An enquiry comes in as to whether the Reform Treaty has any implications for Britain’s opt-out from the euro. Despite what some Eurosceptic conspiracy theorists have sometimes suggested, the answer is no. Britain remains outside the single currency. That may be a pity, but it’s also a fact.
One could go further and say that actually it’s the other way round: the euro has had an impact on the Reform Treaty. Let me explain.
When the Treaty of Maastricht was signed in 1992, I don’t suppose that many people thought the British and Danish opt-out from the euro would have lasted so long. It was thought of as a temporary means to secure agreement at the time, with each of the two opting-out countries likely to revise its opinion soon. As it turned out, the Danish voted No in a referendum in 2000 while the UK did not even get that close. The euro, however, while weakened by the absence of the pound and the krone, has nevertheless survived and grown more established.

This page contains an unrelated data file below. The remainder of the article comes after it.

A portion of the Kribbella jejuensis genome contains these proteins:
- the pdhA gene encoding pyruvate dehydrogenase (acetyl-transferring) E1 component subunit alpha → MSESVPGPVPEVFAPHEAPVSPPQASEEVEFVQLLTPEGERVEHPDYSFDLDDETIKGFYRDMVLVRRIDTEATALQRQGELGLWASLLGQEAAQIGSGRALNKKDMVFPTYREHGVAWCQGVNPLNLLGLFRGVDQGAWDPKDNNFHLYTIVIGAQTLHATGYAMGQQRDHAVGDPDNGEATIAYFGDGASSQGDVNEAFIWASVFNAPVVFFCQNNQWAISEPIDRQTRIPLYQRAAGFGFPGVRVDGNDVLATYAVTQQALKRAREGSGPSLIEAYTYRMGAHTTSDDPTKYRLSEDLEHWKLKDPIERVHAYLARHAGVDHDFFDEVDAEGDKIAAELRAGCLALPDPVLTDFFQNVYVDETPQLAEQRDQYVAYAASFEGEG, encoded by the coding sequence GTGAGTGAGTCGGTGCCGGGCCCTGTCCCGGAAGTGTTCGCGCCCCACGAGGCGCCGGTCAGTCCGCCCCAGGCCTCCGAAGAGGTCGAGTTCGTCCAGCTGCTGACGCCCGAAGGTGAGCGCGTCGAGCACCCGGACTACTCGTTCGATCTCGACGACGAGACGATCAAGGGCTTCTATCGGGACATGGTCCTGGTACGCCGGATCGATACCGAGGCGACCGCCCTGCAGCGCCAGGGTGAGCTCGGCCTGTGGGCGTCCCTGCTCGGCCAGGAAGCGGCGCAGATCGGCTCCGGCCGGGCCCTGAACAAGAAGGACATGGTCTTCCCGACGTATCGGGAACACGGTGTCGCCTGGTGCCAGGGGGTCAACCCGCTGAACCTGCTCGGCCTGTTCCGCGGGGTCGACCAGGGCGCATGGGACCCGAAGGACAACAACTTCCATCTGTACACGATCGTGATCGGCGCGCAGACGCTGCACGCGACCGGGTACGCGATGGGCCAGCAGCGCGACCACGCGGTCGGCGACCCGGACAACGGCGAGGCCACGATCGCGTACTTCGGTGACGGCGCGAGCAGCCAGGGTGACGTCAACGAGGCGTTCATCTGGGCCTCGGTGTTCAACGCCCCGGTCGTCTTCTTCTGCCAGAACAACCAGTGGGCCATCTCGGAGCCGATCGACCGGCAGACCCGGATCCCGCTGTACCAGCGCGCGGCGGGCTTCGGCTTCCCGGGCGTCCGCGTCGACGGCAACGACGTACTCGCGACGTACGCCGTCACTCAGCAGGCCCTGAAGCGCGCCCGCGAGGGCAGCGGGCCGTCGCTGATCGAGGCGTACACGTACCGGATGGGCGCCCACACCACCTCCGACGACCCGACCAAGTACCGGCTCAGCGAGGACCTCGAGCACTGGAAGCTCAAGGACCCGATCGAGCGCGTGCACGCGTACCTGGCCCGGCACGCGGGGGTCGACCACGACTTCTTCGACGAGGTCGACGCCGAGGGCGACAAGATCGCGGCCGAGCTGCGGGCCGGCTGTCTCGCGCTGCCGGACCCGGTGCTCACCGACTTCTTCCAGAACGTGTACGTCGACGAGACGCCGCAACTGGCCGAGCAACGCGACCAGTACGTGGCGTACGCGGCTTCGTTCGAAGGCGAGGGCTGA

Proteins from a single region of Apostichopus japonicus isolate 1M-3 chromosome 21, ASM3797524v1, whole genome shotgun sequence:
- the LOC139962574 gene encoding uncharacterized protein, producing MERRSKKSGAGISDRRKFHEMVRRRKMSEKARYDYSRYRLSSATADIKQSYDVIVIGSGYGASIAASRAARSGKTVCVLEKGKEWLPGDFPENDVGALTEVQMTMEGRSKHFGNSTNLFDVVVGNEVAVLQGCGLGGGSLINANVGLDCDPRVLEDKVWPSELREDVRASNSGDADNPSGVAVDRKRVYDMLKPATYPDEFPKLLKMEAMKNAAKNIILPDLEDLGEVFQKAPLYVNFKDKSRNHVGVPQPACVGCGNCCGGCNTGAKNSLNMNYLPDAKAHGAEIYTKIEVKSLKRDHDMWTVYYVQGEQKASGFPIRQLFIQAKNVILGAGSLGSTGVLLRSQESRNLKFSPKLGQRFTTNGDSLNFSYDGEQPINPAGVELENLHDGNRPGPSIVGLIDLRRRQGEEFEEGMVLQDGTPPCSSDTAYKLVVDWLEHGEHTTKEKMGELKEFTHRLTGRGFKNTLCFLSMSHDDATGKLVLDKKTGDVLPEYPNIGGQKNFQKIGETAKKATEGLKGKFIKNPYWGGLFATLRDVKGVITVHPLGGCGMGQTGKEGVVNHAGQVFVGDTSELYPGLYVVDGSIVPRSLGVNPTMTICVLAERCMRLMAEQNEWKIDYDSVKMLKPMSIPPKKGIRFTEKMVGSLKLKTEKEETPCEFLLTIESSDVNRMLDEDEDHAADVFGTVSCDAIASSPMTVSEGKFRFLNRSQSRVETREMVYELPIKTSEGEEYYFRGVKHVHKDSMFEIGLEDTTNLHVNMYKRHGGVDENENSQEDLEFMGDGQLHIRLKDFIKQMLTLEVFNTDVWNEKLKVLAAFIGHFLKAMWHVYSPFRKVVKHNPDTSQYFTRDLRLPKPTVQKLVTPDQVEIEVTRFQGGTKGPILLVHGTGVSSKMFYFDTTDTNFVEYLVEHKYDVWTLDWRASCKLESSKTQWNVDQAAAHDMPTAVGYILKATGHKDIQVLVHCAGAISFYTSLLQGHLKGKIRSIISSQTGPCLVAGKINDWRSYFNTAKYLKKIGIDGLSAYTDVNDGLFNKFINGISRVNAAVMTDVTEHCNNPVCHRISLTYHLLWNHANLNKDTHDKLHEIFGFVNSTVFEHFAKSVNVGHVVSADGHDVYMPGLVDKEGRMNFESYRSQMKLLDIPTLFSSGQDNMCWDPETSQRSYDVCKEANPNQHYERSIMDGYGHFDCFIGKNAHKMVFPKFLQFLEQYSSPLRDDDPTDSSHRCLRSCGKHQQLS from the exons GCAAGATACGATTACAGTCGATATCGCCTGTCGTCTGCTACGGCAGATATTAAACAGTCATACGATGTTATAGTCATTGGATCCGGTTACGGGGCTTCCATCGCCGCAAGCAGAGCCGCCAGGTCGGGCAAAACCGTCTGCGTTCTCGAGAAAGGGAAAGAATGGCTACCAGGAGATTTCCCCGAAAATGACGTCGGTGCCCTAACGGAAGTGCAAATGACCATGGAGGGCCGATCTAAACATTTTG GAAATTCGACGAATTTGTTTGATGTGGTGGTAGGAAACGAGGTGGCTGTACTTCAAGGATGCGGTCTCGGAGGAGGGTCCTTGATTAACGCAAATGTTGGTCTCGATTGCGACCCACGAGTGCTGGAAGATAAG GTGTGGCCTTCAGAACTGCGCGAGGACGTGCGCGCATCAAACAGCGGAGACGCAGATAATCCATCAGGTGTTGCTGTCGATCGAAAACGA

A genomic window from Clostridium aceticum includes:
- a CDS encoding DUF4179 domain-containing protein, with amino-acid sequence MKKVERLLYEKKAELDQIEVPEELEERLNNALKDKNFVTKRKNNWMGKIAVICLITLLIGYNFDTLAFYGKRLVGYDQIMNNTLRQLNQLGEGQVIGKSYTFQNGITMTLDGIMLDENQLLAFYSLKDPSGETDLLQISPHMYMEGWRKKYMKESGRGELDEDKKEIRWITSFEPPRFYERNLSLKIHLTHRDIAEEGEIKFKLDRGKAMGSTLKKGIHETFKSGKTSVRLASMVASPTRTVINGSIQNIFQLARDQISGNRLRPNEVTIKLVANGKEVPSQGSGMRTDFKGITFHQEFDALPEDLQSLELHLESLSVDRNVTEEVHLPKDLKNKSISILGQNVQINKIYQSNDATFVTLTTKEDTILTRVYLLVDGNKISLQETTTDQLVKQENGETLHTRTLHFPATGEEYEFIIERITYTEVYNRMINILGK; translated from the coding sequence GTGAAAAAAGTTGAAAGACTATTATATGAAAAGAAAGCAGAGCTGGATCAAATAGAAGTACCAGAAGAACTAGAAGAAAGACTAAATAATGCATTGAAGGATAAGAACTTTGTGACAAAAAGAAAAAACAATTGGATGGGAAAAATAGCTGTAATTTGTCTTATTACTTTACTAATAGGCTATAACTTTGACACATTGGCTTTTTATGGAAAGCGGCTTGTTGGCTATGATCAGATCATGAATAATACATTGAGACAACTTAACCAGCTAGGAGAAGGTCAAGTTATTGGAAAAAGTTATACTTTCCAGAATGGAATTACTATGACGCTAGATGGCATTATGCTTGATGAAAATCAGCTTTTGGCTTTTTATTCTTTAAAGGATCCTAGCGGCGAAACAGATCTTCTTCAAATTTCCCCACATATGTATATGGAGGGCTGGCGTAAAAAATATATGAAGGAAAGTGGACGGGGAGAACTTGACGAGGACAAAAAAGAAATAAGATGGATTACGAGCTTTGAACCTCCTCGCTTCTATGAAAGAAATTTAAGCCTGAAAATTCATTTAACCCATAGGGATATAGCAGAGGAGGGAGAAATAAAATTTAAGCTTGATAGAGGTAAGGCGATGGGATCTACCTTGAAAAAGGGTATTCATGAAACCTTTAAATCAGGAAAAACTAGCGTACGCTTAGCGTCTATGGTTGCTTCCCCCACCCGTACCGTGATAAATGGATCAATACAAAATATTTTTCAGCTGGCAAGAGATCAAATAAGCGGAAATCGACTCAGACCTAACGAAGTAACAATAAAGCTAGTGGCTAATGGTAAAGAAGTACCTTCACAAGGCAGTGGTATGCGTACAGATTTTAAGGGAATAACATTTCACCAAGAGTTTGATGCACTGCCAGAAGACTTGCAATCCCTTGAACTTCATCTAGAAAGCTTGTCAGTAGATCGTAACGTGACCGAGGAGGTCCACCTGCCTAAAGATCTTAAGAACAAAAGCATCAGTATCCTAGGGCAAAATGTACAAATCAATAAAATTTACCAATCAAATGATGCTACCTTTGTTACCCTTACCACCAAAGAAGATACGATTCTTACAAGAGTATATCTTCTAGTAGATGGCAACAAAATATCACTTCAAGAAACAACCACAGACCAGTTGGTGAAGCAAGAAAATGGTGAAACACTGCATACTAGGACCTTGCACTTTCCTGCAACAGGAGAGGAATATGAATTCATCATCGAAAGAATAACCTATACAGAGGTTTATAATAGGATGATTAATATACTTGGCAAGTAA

The lesson is that opt-outs can work. While it is necessary that every member state agrees to each treaty, it is not necessary that all aspects of each treaty should apply to every member state. It is open for a member state to agree that certain provisions should apply to the others but not itself. Many aspects of the Reform Treaty are founded on this basis.
The UK has been an enthusiastic adopter of this principle in terms of justice and home affairs, and also on the Charter for Fundamental Rights. Other countries – Ireland, Poland – are doing the same. And the rest of the EU was ready to agree. It was better to allow an opt-out than to provoke an argument. It was true at Maastricht and it remained true in Lisbon. So much for the argument that there is a relentless conveyor belt towards an integrated Europe: participation remains a national choice.